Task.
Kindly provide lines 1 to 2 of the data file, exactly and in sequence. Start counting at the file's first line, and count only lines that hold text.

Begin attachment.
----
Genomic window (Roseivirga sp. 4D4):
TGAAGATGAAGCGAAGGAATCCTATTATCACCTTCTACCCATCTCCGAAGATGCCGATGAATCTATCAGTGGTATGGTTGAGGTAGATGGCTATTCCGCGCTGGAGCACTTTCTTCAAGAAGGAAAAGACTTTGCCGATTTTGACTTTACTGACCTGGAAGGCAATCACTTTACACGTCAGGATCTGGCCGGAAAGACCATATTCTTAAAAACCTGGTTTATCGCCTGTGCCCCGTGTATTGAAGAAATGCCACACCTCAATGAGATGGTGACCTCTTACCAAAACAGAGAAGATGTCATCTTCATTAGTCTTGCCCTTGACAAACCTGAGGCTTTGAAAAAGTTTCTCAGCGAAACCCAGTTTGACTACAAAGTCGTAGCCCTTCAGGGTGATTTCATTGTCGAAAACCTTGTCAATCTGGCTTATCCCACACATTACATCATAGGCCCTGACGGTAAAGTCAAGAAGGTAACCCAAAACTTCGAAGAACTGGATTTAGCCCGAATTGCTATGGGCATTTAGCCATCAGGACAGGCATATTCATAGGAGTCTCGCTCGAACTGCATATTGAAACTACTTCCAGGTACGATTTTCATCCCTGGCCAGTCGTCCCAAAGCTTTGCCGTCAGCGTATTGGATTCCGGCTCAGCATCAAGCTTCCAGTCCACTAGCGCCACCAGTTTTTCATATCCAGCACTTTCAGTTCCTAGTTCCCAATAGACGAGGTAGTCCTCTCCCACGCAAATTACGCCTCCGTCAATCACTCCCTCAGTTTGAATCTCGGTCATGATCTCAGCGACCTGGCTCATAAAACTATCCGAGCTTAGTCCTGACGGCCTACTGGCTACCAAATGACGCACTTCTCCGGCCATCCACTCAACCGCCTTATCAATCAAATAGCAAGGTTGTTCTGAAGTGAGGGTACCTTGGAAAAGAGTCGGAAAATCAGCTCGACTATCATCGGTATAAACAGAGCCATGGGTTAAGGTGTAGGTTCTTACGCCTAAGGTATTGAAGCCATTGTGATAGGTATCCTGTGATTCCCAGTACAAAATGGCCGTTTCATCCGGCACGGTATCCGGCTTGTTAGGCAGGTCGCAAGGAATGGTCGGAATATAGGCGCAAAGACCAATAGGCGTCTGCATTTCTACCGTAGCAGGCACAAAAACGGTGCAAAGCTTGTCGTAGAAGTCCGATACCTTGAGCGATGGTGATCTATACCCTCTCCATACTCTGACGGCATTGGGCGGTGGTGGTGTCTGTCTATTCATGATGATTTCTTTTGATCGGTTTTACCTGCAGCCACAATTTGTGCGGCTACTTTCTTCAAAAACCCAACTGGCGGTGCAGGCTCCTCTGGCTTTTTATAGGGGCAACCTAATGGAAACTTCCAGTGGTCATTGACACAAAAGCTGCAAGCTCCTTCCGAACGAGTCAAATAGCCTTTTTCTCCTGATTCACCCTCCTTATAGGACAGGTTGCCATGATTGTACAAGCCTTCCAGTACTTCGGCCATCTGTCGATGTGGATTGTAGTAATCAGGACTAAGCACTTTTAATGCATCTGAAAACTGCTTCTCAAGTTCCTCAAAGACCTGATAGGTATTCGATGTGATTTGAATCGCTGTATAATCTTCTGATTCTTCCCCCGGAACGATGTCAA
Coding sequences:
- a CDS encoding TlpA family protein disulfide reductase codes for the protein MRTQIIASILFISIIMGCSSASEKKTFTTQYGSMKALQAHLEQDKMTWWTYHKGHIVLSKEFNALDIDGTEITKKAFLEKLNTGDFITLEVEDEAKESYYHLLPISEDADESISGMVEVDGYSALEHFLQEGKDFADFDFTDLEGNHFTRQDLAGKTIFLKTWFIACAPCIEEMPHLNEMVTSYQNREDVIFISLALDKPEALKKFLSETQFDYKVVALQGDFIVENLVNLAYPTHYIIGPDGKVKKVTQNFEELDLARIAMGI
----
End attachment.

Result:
Genomic window (Roseivirga sp. 4D4):
TGAAGATGAAGCGAAGGAATCCTATTATCACCTTCTACCCATCTCCGAAGATGCCGATGAATCTATCAGTGGTATGGTTGAGGTAGATGGCTATTCCGCGCTGGAGCACTTTCTTCAAGAAGGAAAAGACTTTGCCGATTTTGACTTTACTGACCTGGAAGGCAATCACTTTACACGTCAGGATCTGGCCGGAAAGACCATATTCTTAAAAACCTGGTTTATCGCCTGTGCCCCGTGTATTGAAGAAATGCCACACCTCAATGAGATGGTGACCTCTTACCAAAACAGAGAAGATGTCATCTTCATTAGTCTTGCCCTTGACAAACCTGAGGCTTTGAAAAAGTTTCTCAGCGAAACCCAGTTTGACTACAAAGTCGTAGCCCTTCAGGGTGATTTCATTGTCGAAAACCTTGTCAATCTGGCTTATCCCACACATTACATCATAGGCCCTGACGGTAAAGTCAAGAAGGTAACCCAAAACTTCGAAGAACTGGATTTAGCCCGAATTGCTATGGGCATTTAGCCATCAGGACAGGCATATTCATAGGAGTCTCGCTCGAACTGCATATTGAAACTACTTCCAGGTACGATTTTCATCCCTGGCCAGTCGTCCCAAAGCTTTGCCGTCAGCGTATTGGATTCCGGCTCAGCATCAAGCTTCCAGTCCACTAGCGCCACCAGTTTTTCATATCCAGCACTTTCAGTTCCTAGTTCCCAATAGACGAGGTAGTCCTCTCCCACGCAAATTACGCCTCCGTCAATCACTCCCTCAGTTTGAATCTCGGTCATGATCTCAGCGACCTGGCTCATAAAACTATCCGAGCTTAGTCCTGACGGCCTACTGGCTACCAAATGACGCACTTCTCCGGCCATCCACTCAACCGCCTTATCAATCAAATAGCAAGGTTGTTCTGAAGTGAGGGTACCTTGGAAAAGAGTCGGAAAATCAGCTCGACTATCATCGGTATAAACAGAGCCATGGGTTAAGGTGTAGGTTCTTACGCCTAAGGTATTGAAGCCATTGTGATAGGTATCCTGTGATTCCCAGTACAAAATGGCCGTTTCATCCGGCACGGTATCCGGCTTGTTAGGCAGGTCGCAAGGAATGGTCGGAATATAGGCGCAAAGACCAATAGGCGTCTGCATTTCTACCGTAGCAGGCACAAAAACGGTGCAAAGCTTGTCGTAGAAGTCCGATACCTTGAGCGATGGTGATCTATACCCTCTCCATACTCTGACGGCATTGGGCGGTGGTGGTGTCTGTCTATTCATGATGATTTCTTTTGATCGGTTTTACCTGCAGCCACAATTTGTGCGGCTACTTTCTTCAAAAACCCAACTGGCGGTGCAGGCTCCTCTGGCTTTTTATAGGGGCAACCTAATGGAAACTTCCAGTGGTCATTGACACAAAAGCTGCAAGCTCCTTCCGAACGAGTCAAATAGCCTTTTTCTCCTGATTCACCCTCCTTATAGGACAGGTTGCCATGATTGTACAAGCCTTCCAGTACTTCGGCCATCTGTCGATGTGGATTGTAGTAATCAGGACTAAGCACTTTTAATGCATCTGAAAACTGCTTCTCAAGTTCCTCAAAGACCTGATAGGTATTCGATGTGATTTGAATCGCTGTATAATCTTCTGATTCTTCCCCCGGAACGATGTCAA